Turning to defense of the castle, consider Figure 3.
With the attacker to move, 1....I2-J3, followed by 2.G2-I2 allows a trade for a certain draw or further retreat. If the defender must move, 1.H2-F2 J2-H2 produces the same configuration, one space closer to the castle. Choosing 1.H2-G3 J2-H2, 2.G3-F2, the pieces occupy the same squares, but the attacker must move. 2....H2-J2, 3.F2-H2 places the attacker at the disadvantage previously mentioned, while 2....H2-I3, 3.F2-H2 I3-J2 produces a cycle of moves. [Editor's Note: This is a mistake in the analysis. 3.F2-H2 allows 2....I3xG1 with victory to quickly follow. Correct are either 3.F2-F3 or 3.F2-G3; both moves easily draw.] The position is a draw.
If the four men are replaced by four knights, the side to move first loses. Any move by the attacker loses at least one piece, after which the erstwhile defender cannot be prevented from a triumphal march to the opposite end of the board. The defenderís only choice is 1.H2-F2 J2-H2, 2.G2-E2 I2-G2, 3.F2-D2, G2-F1, with victory on the next move.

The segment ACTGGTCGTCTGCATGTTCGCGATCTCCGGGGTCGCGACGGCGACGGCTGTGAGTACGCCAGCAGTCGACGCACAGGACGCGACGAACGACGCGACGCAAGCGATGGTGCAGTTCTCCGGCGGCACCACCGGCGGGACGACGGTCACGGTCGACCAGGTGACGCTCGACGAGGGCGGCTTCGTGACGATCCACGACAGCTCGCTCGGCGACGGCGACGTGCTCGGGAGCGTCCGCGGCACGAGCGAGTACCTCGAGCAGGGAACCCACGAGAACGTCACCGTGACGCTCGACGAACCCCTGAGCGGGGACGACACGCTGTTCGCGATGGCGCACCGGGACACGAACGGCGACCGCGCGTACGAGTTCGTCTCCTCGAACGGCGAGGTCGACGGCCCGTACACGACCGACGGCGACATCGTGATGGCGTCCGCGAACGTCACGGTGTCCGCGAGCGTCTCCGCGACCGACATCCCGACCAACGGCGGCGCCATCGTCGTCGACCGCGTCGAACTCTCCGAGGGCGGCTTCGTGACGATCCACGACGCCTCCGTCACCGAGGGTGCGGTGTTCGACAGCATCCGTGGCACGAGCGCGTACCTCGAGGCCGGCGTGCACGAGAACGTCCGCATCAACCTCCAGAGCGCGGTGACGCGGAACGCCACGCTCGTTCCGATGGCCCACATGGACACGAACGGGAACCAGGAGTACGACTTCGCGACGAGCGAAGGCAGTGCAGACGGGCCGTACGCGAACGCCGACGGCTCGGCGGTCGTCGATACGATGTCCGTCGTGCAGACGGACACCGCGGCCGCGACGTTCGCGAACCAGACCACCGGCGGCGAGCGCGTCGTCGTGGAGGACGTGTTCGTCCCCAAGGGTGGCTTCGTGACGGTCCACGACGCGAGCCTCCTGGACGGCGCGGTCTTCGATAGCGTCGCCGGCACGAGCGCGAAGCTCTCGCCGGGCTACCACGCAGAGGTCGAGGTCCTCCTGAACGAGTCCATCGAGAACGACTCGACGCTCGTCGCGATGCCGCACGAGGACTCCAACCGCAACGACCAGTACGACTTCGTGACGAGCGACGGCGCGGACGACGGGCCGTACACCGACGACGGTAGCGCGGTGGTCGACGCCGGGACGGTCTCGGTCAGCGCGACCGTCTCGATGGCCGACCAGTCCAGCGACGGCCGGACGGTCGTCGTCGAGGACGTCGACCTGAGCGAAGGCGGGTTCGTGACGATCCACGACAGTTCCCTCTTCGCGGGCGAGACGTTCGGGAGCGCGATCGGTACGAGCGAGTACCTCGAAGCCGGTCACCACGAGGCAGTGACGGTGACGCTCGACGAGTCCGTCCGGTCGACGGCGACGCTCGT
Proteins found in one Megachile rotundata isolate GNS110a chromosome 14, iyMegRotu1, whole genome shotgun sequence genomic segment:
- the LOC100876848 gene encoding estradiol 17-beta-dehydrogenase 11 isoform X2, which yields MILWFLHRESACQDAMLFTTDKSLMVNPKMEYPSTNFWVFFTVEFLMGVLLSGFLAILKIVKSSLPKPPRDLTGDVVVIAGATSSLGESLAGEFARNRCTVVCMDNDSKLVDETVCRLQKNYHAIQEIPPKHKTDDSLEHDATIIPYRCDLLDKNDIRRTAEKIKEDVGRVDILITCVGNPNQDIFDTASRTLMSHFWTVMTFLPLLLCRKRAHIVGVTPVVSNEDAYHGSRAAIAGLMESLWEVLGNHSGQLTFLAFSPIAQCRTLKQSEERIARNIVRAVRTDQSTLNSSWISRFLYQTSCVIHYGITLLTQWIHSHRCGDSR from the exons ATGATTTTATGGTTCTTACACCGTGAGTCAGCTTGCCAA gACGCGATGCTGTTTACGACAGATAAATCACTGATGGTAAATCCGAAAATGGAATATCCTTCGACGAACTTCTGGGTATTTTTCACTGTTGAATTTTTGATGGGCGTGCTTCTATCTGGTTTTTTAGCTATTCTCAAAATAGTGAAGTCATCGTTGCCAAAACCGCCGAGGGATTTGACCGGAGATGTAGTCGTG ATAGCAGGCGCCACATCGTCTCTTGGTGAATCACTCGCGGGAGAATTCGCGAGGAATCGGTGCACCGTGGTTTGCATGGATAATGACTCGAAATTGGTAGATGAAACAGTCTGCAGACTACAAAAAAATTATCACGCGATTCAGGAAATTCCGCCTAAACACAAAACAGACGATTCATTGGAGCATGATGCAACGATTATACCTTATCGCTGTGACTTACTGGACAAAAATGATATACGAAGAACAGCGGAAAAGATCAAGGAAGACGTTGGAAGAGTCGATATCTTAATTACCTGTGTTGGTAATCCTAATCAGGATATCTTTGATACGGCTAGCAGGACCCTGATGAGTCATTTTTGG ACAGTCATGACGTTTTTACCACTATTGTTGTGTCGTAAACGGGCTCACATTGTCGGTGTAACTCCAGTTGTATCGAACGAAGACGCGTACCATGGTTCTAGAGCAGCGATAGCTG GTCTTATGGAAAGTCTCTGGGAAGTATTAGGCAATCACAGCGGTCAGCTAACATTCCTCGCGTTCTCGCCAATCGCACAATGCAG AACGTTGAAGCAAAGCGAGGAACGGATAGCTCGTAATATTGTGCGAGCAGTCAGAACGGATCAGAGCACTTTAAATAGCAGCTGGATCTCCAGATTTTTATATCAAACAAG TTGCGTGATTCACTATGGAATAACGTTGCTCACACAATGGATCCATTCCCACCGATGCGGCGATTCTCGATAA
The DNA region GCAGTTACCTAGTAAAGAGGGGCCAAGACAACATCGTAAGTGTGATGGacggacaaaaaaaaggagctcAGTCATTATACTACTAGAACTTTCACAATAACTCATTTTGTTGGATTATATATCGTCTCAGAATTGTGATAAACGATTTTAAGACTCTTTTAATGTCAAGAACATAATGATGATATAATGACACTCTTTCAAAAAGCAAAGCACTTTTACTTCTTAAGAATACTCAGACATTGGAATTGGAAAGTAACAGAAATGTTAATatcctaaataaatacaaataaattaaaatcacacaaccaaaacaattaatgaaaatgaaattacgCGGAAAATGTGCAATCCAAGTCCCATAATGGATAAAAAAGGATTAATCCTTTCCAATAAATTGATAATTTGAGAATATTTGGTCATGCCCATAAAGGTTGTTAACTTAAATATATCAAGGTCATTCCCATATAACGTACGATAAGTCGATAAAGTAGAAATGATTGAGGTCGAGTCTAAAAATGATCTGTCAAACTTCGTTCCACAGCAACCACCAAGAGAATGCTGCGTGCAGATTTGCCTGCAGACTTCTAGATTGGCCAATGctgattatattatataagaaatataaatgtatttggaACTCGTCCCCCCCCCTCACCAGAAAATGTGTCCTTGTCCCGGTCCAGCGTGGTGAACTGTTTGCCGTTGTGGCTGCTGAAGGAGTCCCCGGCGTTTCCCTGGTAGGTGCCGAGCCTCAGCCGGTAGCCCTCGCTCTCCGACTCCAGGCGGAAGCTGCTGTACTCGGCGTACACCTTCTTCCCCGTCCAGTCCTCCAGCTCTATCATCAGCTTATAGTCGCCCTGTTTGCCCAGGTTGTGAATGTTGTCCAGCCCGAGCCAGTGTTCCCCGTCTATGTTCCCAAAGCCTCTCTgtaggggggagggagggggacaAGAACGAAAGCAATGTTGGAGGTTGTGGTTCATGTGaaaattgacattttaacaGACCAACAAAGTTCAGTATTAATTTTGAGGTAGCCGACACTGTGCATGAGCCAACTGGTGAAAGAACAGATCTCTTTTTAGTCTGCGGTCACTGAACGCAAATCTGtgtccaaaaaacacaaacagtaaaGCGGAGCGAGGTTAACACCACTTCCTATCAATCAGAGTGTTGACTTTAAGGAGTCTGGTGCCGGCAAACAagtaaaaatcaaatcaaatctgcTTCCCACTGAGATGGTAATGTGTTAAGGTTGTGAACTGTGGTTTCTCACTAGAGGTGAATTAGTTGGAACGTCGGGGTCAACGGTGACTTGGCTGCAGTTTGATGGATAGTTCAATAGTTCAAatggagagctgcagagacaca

Intermediate mixtures of men and knights have various outcomes, depending both on the material and position. Consider the position in Figure 4.
The only defensive move is now 1.H2-F2. After 1...J2-H2, 2.G2-F3 I2-G2, 3.F3-E2 G2-F1 the attack has succeeded. There is the desperation move 4.F2-G3 H2xF4, 5.E2-F2. If there had been no provision for castle moves, the defense could maintain opposition for a draw. But 5....F1-G1 forces the defense to clear a path for F4 to reach the castle. Other possibilities, such as interchanging knight and man, are left to the reader. [Editor's Note: For a complete analysis of those possibilities, go here.]
Already a few middle-game questions can be asked: How early should one begin watching for certain material combinations? Before getting to end-play will there be stalling moves to provide the initiative later? Can unfavorable circumstances be reversed?
Observations about the castle-move rule
Consider the position in Figure 5, in which each player has used both castle moves.
The position is reminiscent of opposition at Chess, but these are not Chess kings. [Editor's note: For a discussion of the opposition in Camelot, go here.] In Camelot the attacker has the advantage, whoever has the move. The pairs of moves 1.G5-F5 G7-H6, or 1.G5-H5 G7-F6 allow the attacker to advance, with other moves by the defense being even worse.